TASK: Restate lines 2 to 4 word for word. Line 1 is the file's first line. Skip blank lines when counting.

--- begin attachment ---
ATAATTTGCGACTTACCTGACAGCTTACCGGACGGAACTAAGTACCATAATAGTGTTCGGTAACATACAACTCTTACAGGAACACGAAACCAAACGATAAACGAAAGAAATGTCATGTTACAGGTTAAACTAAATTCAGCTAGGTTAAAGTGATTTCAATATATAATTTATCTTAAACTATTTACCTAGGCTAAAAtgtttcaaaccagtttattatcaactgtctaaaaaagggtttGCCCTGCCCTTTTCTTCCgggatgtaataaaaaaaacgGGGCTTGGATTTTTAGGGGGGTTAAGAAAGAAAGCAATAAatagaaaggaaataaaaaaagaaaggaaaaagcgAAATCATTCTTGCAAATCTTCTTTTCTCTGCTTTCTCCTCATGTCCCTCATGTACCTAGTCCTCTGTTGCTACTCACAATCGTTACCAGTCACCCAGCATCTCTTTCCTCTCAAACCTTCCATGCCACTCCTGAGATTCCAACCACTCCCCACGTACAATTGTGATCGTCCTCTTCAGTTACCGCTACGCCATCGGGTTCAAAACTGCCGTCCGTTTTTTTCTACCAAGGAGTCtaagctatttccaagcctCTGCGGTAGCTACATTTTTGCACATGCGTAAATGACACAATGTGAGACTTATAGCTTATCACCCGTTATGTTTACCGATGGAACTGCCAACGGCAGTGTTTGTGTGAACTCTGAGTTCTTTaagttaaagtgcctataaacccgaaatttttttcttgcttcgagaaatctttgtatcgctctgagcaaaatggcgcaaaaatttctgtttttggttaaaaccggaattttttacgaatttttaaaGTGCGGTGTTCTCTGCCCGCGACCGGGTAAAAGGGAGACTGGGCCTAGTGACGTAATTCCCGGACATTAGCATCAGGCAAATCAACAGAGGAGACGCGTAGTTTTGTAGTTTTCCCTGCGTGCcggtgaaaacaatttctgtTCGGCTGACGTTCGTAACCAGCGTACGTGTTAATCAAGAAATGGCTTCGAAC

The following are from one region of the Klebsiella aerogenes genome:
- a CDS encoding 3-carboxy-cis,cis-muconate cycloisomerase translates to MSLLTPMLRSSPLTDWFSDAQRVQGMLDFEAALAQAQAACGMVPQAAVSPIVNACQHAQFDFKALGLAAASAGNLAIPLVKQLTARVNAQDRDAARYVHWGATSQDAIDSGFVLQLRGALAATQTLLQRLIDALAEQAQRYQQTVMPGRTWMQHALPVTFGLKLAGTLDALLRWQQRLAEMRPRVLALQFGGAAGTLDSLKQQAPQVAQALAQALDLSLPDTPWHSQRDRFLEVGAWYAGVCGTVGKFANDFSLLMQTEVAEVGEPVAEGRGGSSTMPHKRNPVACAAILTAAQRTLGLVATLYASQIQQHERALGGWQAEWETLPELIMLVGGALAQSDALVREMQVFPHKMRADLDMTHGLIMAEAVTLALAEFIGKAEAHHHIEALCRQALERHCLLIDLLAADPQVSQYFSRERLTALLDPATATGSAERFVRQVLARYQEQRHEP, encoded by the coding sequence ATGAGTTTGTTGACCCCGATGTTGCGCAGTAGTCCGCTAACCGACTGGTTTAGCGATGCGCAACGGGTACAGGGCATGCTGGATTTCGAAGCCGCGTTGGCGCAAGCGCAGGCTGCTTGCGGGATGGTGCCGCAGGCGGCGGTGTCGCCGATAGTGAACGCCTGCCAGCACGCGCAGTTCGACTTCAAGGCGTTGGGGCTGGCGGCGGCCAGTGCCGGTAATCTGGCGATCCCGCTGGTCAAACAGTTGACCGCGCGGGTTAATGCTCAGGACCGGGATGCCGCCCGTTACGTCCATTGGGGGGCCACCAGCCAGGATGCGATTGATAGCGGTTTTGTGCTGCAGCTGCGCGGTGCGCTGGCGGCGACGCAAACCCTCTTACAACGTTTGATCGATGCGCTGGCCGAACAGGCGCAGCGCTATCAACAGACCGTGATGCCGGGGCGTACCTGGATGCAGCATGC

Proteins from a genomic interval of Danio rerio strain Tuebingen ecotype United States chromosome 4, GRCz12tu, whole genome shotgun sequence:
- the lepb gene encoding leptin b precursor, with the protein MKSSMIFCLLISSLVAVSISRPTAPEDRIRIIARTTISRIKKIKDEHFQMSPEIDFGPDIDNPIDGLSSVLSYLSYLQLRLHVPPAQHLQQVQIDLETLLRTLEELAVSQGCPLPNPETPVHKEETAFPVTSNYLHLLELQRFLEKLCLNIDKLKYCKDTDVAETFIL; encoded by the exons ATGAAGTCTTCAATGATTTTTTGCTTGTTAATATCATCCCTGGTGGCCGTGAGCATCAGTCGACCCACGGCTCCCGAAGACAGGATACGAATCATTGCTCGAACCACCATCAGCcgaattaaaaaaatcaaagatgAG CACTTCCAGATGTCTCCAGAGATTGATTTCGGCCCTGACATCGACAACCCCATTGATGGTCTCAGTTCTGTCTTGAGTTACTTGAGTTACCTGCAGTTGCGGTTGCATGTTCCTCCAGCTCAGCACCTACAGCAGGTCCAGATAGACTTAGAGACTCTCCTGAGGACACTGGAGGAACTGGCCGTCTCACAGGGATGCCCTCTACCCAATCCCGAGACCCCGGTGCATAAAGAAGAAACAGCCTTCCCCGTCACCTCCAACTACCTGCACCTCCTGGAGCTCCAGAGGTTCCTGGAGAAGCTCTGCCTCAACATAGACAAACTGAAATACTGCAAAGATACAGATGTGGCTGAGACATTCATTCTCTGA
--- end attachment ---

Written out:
The following are from one region of the Klebsiella aerogenes genome:
- a CDS encoding 3-carboxy-cis,cis-muconate cycloisomerase translates to MSLLTPMLRSSPLTDWFSDAQRVQGMLDFEAALAQAQAACGMVPQAAVSPIVNACQHAQFDFKALGLAAASAGNLAIPLVKQLTARVNAQDRDAARYVHWGATSQDAIDSGFVLQLRGALAATQTLLQRLIDALAEQAQRYQQTVMPGRTWMQHALPVTFGLKLAGTLDALLRWQQRLAEMRPRVLALQFGGAAGTLDSLKQQAPQVAQALAQALDLSLPDTPWHSQRDRFLEVGAWYAGVCGTVGKFANDFSLLMQTEVAEVGEPVAEGRGGSSTMPHKRNPVACAAILTAAQRTLGLVATLYASQIQQHERALGGWQAEWETLPELIMLVGGALAQSDALVREMQVFPHKMRADLDMTHGLIMAEAVTLALAEFIGKAEAHHHIEALCRQALERHCLLIDLLAADPQVSQYFSRERLTALLDPATATGSAERFVRQVLARYQEQRHEP, encoded by the coding sequence ATGAGTTTGTTGACCCCGATGTTGCGCAGTAGTCCGCTAACCGACTGGTTTAGCGATGCGCAACGGGTACAGGGCATGCTGGATTTCGAAGCCGCGTTGGCGCAAGCGCAGGCTGCTTGCGGGATGGTGCCGCAGGCGGCGGTGTCGCCGATAGTGAACGCCTGCCAGCACGCGCAGTTCGACTTCAAGGCGTTGGGGCTGGCGGCGGCCAGTGCCGGTAATCTGGCGATCCCGCTGGTCAAACAGTTGACCGCGCGGGTTAATGCTCAGGACCGGGATGCCGCCCGTTACGTCCATTGGGGGGCCACCAGCCAGGATGCGATTGATAGCGGTTTTGTGCTGCAGCTGCGCGGTGCGCTGGCGGCGACGCAAACCCTCTTACAACGTTTGATCGATGCGCTGGCCGAACAGGCGCAGCGCTATCAACAGACCGTGATGCCGGGGCGTACCTGGATGCAGCATGC

Proteins from a genomic interval of Danio rerio strain Tuebingen ecotype United States chromosome 4, GRCz12tu, whole genome shotgun sequence: